Chancellor

The California State University Employee Update
Wednesday, December 14, 2011

State Cuts Another $100 million from CSU’s Budget

State funding support for the California State University will be cut an additional $100 million this year as a result of lower-than-projected state revenues. The cut will be permanent.

The CSU has already sustained a $650 million permanent reduction in the current budget. The budget signed by the governor in June relied heavily on revenue projections to close an estimated $26.2 billion state budget gap and included the possibility of an additional $100 million cut to the CSU if those projections were not met.

The additional cut reduces the university’s funding to $2 billion and is a 27 percent year-to-year reduction in state support. It is the lowest level of state support the system has received since 1997-1998, but the university is serving an additional 90,000 students.

"It is disheartening when your budget is cut by an initial $650 million, but to face an additional $100 million reduction mid-year makes things extremely challenging," said CSU Chancellor Charles B. Reed. "We were aware this was a possibility, and our campuses have been planning accordingly. However, the uncertainty of the overall fiscal outlook for the state is not encouraging, and the CSU has run out of good options."

The CSU had previously announced that it will not raise tuition mid-year, even with the additional $100 million cut. Instead, campuses will take short-term measures such as drawing on one-time reserves and delaying equipment purchases and facility maintenance work.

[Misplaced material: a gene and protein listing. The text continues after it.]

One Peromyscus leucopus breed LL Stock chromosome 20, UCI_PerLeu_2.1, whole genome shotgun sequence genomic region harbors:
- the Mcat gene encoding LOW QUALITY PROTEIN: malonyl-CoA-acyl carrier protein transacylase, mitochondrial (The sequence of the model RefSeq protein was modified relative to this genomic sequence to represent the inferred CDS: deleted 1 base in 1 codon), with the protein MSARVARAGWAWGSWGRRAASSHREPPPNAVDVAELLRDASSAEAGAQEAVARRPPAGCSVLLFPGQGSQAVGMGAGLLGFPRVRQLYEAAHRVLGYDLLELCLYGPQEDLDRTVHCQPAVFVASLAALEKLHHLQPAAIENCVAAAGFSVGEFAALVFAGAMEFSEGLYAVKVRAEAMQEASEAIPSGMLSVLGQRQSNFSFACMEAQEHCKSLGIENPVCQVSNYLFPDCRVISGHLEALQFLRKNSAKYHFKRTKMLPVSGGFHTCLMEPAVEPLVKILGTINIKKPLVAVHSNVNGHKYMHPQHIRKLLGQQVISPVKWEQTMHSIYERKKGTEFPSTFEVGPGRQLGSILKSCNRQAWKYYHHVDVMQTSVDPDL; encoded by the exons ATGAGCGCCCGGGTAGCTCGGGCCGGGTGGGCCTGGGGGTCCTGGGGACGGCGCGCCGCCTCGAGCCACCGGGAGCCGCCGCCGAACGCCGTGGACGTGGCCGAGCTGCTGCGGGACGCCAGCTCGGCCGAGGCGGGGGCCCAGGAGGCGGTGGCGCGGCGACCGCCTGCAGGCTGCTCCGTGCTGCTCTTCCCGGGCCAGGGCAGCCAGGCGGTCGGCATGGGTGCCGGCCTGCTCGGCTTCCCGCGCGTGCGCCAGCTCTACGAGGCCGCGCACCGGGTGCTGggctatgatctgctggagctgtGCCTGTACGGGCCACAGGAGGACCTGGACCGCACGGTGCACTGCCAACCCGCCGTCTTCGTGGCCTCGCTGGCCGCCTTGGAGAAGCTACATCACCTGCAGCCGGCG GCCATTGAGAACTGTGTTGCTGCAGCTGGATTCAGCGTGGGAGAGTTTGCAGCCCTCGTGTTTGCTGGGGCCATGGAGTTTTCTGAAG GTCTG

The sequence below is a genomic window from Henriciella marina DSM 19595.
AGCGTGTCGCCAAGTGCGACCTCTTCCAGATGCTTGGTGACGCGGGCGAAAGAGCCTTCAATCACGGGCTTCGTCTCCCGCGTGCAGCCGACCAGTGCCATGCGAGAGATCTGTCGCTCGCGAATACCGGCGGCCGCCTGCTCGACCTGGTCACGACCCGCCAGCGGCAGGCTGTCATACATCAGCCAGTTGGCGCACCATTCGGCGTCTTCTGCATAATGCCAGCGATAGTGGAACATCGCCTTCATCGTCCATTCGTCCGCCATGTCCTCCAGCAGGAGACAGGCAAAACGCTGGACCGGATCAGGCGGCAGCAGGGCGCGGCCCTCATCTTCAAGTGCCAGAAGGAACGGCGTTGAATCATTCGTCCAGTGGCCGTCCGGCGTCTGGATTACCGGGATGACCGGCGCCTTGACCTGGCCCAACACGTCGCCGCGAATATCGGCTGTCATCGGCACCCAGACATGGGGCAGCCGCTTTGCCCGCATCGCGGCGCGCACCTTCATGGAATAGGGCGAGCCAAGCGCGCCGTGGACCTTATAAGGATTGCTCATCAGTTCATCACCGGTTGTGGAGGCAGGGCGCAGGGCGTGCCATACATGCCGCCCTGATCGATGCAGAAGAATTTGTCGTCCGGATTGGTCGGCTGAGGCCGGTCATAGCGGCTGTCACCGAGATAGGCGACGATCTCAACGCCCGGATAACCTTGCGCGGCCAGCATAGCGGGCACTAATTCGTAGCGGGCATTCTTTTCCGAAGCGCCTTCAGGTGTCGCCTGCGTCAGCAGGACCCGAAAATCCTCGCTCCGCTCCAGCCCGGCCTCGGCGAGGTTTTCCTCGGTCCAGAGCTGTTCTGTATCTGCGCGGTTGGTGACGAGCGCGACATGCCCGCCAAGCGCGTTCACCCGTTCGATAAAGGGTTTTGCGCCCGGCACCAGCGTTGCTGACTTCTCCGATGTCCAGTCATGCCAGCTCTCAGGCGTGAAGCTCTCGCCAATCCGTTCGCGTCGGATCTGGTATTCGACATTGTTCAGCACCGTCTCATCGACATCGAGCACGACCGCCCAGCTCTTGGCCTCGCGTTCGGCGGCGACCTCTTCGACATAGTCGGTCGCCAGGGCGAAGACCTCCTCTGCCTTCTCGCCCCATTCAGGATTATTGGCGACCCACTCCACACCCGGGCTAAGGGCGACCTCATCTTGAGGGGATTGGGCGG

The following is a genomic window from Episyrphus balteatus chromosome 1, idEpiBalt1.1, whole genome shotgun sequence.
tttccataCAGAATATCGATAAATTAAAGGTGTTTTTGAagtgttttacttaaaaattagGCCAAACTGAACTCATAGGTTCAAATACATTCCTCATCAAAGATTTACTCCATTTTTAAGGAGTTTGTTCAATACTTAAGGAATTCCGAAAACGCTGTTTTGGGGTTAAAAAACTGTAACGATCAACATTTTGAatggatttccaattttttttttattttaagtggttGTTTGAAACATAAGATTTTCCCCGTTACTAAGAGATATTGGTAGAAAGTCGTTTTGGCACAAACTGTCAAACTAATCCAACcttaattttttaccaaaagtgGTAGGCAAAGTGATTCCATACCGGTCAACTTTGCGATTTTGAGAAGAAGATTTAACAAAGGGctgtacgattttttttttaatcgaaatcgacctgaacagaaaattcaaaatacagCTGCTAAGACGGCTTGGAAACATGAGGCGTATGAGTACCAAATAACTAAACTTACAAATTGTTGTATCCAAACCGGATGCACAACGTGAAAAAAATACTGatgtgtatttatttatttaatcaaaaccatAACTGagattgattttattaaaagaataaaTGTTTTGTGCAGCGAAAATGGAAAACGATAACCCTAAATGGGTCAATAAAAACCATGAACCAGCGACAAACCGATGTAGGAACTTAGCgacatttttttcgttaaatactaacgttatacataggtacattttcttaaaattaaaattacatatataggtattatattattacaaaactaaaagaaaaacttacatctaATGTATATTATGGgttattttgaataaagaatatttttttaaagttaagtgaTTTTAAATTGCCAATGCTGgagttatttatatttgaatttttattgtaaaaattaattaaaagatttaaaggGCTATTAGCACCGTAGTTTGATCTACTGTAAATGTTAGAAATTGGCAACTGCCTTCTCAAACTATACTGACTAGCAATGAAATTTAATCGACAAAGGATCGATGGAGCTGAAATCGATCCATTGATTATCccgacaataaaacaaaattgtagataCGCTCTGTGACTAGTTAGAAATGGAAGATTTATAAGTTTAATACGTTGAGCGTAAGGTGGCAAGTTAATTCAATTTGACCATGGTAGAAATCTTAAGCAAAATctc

In the next fiscal year, however, extremely difficult tradeoffs will be considered, including the possibility of additional cuts to academic programs or further increases in tuition.

The CSU has instituted a number of cost-savings measures the past several years including decreased enrollment, employee layoffs and furloughs, deferred maintenance, travel and purchasing restrictions, and increased use of information technology, among others.

In two of the last four fiscal years, state funding to the CSU has been dramatically reduced, forcing the CSU Board of Trustees to approve sizable tuition fee increases. However, increases in revenue from tuition hikes-- after setting aside one-third for financial aid--have not kept pace with state funding cuts. For the current fiscal year, tuition increases raised approximately $300 million, but CSU's budget has now been cut by $750 million.